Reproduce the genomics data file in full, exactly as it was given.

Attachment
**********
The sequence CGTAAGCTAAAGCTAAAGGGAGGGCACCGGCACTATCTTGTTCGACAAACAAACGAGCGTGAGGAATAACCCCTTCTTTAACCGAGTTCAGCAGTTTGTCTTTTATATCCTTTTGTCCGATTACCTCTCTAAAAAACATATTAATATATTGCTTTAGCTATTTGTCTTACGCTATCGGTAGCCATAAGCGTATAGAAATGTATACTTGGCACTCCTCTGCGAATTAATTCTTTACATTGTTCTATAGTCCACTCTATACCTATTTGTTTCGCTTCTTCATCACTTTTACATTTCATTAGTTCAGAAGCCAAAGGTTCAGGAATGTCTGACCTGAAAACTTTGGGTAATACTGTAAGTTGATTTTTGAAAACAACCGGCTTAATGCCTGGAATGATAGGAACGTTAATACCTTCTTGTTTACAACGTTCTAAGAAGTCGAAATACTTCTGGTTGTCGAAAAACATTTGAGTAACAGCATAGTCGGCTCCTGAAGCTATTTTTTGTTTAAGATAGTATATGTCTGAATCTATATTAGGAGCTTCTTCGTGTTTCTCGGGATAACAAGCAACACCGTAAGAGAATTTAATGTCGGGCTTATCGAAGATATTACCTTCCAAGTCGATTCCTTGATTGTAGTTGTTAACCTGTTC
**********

The sequence CGTAAGCTAAAGCTAAAGGGAGGGCACCGGCACTATCTTGTTCGACAAACAAACGAGCGTGAGGAATAACCCCTTCTTTAACCGAGTTCAGCAGTTTGTCTTTTATATCCTTTTGTCCGATTACCTCTCTAAAAAACATATTAATATATTGCTTTAGCTATTTGTCTTACGCTATCGGTAGCCATAAGCGTATAGAAATGTATACTTGGCACTCCTCTGCGAATTAATTCTTTACATTGTTCTATAGTCCACTCTATACCTATTTGTTTCGCTTCTTCATCACTTTTACATTTCATTAGTTCAGAAGCCAAAGGTTCAGGAATGTCTGACCTGAAAACTTTGGGTAATACTGTAAGTTGATTTTTGAAAACAACCGGCTTAATGCCTGGAATGATAGGAACGTTAATACCTTCTTGTTTACAACGTTCTAAGAAGTCGAAATACTTCTGGTTGTCGAAAAACATTTGAGTAACAGCATAGTCGGCTCCTGAAGCTATTTTTTGTTTAAGATAGTATATGTCTGAATCTATATTAGGAGCTTCTTCGTGTTTCTCGGGATAACAAGCAACACCGTAAGAGAATTTAATGTCGGGCTTATCGAAGATATTACCTTCCAAGTCGATTCCTTGATTGTAGTTGTTAACCTGTTC